"Mediation and Other Stuff"
Dispute Resolution Services
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Welcome to "Mediation and Other Stuff", my monthly newsletter about alternative
dispute resolution from an Ontario perspective.
Why You Should Consider Mediation for
Conflicts and disputes are a part of everyday
business life. Although conflict is neutral, how it is dealt with is the
important issue from a business perspective. There are usually opportunities to resolve business
disputes in a positive way. Most disputes
faced by businesses are good candidates for alternative dispute resolution and
especially mediation. There are significant advantages in choosing mediation
over litigation or arbitration including:
- Control the outcome: You make the decision. The settlement, if any, will be
decided by the parties, not imposed on them by a judge or arbitrator. This
greatly reduces the fear that is likely to be present when the dispute is large
enough to threaten the solvency of the business or its owners. It also allows for
commercially reasonable settlements outside of the range which might be imposed
by a judge or an arbitrator.
- Control the process: The parties select the mediator and decide which issues
will be addressed, when sessions will be scheduled and how fees will be
apportioned. In short, you design the
- Save costs: In mediation, business lawyers act in a consultative or coaching
role, with the business owner or executives participating directly in the
mediation and assuming the important decision-making role.
- Deal with the real issues: Parties can discuss the true problems and issues in
dispute, including personalities, rather than arguing about each side's best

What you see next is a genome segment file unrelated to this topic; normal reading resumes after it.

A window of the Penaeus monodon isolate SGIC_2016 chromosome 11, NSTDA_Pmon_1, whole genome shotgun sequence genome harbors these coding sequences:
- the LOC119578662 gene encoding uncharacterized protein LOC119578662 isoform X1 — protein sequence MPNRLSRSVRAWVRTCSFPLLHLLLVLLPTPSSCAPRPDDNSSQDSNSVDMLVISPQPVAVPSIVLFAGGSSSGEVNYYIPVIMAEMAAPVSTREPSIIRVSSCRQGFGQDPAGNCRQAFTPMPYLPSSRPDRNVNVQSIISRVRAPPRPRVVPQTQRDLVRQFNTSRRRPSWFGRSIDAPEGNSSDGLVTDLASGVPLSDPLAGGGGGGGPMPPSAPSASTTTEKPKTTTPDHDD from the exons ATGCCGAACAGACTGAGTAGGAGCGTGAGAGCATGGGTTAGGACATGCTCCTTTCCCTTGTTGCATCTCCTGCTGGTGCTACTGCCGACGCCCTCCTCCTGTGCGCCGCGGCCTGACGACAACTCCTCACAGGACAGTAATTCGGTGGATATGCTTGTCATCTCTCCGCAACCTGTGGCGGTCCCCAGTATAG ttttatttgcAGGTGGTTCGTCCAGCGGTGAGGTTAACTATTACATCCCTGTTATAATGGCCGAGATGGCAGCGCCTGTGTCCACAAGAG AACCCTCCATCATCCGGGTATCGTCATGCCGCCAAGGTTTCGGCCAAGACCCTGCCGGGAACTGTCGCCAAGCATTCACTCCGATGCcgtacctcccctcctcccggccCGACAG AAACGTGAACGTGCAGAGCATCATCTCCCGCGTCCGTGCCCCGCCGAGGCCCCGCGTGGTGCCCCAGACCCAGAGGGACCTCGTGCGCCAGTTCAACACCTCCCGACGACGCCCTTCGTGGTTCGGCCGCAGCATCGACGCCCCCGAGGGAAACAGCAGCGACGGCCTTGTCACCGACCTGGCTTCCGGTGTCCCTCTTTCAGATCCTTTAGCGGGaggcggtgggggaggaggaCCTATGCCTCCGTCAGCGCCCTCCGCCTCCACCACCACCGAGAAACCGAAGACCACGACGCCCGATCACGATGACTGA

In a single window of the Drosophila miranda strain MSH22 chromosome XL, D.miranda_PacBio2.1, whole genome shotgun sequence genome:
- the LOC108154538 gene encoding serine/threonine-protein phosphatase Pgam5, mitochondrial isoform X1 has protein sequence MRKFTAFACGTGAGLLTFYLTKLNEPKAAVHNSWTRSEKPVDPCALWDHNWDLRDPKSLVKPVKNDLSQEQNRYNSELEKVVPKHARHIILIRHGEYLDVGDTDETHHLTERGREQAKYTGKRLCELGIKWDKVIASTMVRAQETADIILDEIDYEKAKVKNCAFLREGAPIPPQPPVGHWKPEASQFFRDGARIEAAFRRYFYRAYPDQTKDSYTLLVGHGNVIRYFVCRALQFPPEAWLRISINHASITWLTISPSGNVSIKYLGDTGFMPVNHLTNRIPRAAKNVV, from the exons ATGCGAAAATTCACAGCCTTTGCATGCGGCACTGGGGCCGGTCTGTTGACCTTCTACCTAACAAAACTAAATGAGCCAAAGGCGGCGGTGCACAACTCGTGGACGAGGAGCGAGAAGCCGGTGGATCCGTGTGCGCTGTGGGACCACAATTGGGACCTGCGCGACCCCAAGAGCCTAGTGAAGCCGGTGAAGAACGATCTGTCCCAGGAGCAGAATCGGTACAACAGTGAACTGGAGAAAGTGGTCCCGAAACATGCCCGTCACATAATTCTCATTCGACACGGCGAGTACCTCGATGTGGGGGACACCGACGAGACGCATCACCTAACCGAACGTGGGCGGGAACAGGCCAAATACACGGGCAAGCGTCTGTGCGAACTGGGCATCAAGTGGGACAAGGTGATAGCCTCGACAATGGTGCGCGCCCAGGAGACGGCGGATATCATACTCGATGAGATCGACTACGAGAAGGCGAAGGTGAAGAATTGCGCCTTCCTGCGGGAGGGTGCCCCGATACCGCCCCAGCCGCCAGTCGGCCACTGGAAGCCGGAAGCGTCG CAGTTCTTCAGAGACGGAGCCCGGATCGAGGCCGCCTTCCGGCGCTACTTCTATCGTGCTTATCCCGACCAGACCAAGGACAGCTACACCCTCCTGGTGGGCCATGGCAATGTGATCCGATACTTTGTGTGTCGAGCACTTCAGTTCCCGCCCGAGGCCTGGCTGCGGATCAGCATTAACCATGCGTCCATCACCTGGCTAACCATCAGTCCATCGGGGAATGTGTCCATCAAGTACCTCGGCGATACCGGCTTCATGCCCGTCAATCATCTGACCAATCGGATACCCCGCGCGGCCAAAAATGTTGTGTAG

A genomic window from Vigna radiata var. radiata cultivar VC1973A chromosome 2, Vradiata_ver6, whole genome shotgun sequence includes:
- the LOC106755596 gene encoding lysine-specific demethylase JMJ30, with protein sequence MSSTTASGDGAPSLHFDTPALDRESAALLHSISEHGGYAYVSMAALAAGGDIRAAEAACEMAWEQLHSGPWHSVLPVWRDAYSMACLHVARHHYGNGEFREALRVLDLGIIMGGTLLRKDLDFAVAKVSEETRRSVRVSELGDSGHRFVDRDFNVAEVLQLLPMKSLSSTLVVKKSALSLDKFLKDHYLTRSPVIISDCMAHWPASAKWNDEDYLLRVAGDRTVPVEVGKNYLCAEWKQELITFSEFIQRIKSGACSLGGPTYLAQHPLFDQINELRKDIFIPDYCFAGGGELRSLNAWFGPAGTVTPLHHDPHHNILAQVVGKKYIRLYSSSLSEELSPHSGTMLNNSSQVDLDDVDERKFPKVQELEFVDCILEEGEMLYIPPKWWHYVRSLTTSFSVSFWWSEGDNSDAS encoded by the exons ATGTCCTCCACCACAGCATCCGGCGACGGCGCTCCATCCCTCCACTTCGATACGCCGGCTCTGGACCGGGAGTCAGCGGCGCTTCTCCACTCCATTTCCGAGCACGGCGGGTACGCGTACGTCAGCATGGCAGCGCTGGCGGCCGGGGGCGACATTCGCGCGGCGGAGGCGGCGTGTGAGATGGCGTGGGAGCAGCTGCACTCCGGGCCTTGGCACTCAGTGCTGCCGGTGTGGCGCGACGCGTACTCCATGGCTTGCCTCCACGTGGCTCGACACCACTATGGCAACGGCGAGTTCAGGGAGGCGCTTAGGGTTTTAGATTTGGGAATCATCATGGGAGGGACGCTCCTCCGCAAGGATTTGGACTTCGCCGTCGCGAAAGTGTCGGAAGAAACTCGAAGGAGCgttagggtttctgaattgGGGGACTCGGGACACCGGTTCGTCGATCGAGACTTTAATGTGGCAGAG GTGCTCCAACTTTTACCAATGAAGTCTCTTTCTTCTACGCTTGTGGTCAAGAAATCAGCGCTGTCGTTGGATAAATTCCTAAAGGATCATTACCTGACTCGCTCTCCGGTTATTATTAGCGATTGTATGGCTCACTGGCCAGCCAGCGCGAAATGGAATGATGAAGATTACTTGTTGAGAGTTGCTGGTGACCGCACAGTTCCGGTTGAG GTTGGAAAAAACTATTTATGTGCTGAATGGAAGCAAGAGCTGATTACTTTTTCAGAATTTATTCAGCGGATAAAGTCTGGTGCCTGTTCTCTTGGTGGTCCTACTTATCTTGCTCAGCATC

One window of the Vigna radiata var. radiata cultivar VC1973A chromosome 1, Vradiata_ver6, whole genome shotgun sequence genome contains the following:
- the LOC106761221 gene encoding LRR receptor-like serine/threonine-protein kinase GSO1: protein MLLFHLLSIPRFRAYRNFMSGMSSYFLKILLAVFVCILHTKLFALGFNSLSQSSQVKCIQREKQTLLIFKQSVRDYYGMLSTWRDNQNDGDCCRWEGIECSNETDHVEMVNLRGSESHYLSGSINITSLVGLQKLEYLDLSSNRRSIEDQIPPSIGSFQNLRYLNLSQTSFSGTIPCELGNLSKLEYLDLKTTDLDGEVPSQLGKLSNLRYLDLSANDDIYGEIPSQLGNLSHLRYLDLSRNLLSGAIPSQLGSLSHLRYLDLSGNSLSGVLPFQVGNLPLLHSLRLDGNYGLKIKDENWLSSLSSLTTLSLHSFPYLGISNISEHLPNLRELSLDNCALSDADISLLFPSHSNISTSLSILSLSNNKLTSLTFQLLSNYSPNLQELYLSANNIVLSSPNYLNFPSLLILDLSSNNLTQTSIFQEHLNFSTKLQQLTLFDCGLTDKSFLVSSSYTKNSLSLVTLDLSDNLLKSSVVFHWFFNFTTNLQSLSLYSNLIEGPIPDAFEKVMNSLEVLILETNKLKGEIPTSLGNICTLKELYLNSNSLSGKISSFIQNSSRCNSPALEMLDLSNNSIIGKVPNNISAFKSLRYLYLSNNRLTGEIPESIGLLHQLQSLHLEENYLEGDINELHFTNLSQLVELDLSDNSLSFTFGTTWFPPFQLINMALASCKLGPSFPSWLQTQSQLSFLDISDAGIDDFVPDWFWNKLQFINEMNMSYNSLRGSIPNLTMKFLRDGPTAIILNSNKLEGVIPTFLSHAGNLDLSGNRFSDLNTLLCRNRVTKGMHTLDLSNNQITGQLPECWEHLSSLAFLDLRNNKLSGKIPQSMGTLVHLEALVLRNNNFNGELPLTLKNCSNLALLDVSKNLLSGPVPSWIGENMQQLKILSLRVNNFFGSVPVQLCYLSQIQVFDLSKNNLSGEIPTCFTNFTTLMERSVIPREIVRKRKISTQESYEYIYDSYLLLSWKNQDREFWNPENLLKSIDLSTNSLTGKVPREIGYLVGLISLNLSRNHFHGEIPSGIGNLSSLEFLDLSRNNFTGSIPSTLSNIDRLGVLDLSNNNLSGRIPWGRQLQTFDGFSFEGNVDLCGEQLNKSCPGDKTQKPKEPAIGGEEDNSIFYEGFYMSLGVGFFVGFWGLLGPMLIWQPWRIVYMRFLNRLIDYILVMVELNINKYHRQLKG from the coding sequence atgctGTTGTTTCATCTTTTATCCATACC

legal points. The result is that a more business focused, sustainable solution
- Discuss technical issues: Issues which may be too complex or technical for a
judge to grasp in the rushed atmosphere of a courtroom can be handled in
- Speed: Mediation can be scheduled and concluded as quickly as the parties need.
- Confidentiality: Mediation avoids public exposure of business mistakes,
internal problems and trade secrets. Because of many sensitive issues, a local
or national company has an important interest in preserving its reputation and
goodwill. Sometimes the negative costs of going public with a dispute can be
- Preserve relationships: Mediation can allow the relationship between disputing
businesses to outlast the dispute. The very process of arriving at a consensus
decision can be the foundation for the parties to continue to do business
together. Going to court destroys relationships.
- Plan for the future: Parties can devise a plan for a future working relationship
rather than limit discussion only to the dispute at hand.
- Satisfaction with the process: Mediation has an 80%+ settlement rate and
participants are generally much more satisfied with the process especially
compared to other forms of dispute resolution. Satisfied clients tend to refer new clients to their lawyers.
Topic of the Month: Med-Arb
Med-Arb is one the most common of the so
called "hybrid" ADR processes in which the
same neutral can act first as a mediator and, if settlement cannot be reached,
as an arbitrator. The use of Med-Arb as an ADR process has been approved by the
courts in Ontario in Marchese v. Marchese,(2007),
219 O.A.C. 257 (C.A.), where the Court of Appeal for Ontario held that an
agreement between parties to submit to Med-Arb was enforceable despite a
provision in the province's domestic arbitration statute that prohibits
arbitrators from conducting any part of an arbitration as a mediation.
Critics of this process believe that
mediators may learn facts concerning a party that they would not learn during the
arbitration, and that those facts could bias the neutral serving as an
Before entering into the process, it is
vitally important that the parties understand the potential risks of agreeing
to the mediator continuing as the arbitrator and that the parties acknowledge
and waive any potential issues in writing.
Med-Arb can be appropriate in very specific
situations involving sophisticated parties but it should not be generally used
as boilerplate in a pre-dispute ADR agreement.
If you have any questions or comments, please contact me.
Colm Brannigan, M.A., LL.B., LL.M. (ADR), C.Med., IMI Cert., Med., ADRIO Cert. Arb.
Mediate Better Solutions